Many furs (mink, beaver and others) are now “plucked”, meaning that the guard hairs have been removed, and/or “sheared” down to the height of the underfur or shorter. This reduces the weight of the garment, and provides a sleeker silhouette while maintaining much of the warmth.

A shearling coat is made from sheepskin, with the wool sheared down to reduce bulkiness. (Think Uggs.) Shearling is often worn “reversed”, with the fur side in, against the body, increasing warmth. This is how most furs were once worn when warmth was the primary concern. In fact, our word “fur” comes from the Old French “fourrer”, literally meaning “stuffed”.

Some furs (cow, calf and seal) are called “flat” furs because they have no underfur, only guard hairs. While beautiful, these furs are not much warmer than a good leather coat.

Caribou, worn by traditional hunters in the Arctic regions, is remarkably warm because it has hollow guard hairs, but that’s not something you’re likely to find at your local fur store or fashion boutique. In any case, it makes you look like, well, a caribou.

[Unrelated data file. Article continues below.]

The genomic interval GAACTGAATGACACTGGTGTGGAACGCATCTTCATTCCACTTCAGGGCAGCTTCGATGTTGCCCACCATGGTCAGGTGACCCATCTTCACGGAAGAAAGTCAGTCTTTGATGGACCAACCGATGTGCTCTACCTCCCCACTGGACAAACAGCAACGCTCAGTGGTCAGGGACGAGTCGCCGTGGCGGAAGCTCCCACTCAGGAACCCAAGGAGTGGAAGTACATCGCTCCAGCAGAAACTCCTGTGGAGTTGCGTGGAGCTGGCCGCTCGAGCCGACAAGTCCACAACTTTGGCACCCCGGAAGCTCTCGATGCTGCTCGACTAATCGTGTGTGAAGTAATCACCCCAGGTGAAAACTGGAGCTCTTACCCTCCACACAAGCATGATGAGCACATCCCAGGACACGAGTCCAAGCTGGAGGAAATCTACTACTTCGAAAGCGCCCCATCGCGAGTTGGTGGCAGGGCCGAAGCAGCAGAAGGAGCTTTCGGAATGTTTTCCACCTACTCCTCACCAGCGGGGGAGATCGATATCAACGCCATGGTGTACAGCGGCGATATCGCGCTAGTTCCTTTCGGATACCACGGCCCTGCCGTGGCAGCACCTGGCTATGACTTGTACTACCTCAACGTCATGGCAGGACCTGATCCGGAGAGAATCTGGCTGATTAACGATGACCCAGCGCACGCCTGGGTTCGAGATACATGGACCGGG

In summary, if keeping warm is absolutely paramount in your decision-making, check out what the pros use: mushers, polar explorers, and ice fishermen. But if you want to stay cozy while looking great in normal winter conditions, most popular furs will do the job.

Scenario #1: Ice-fishing in Nunavut. You’re dressing to stay alive, so a knee-length caribou parka with sealskin boots are perfect. If you can’t find a caribou parka, try one with a rugged fabric shell filled with goose down, and fur trim on the cuffs, hem and hood to keep the wind at bay. Wolverine is considered by Arctic Inuit to be the most effective hood ruff, but wolf, coyote or fox also work well. Research suggests that the uneven length of natural fur hairs disrupts air currents that can rob heat from around the face. Whatever the reason, a fur-trimmed hood is a “must” in cold temperatures; it really works.

#2: Après ski. You want to be warm and look spectacular, while doing nothing more strenuous than raising your glass. For the ladies, didn’t Audrey Hepburn look great in Charade in sheared mink with a matching pillbox hat and giant sunglasses? Mink has very dense underfur, so even with the guard hairs sheared, you’ll still be toasty. For really chilly evenings, consider a fox or, better still, a chinchilla jacket. Despite being ultra-lightweight and super soft, chinchilla has extraordinarily dense underfur. Pair yourself with a ruggedly handsome man in coyote or long-hair (unsheared) beaver for the full experience!

Priority: Keeping Dry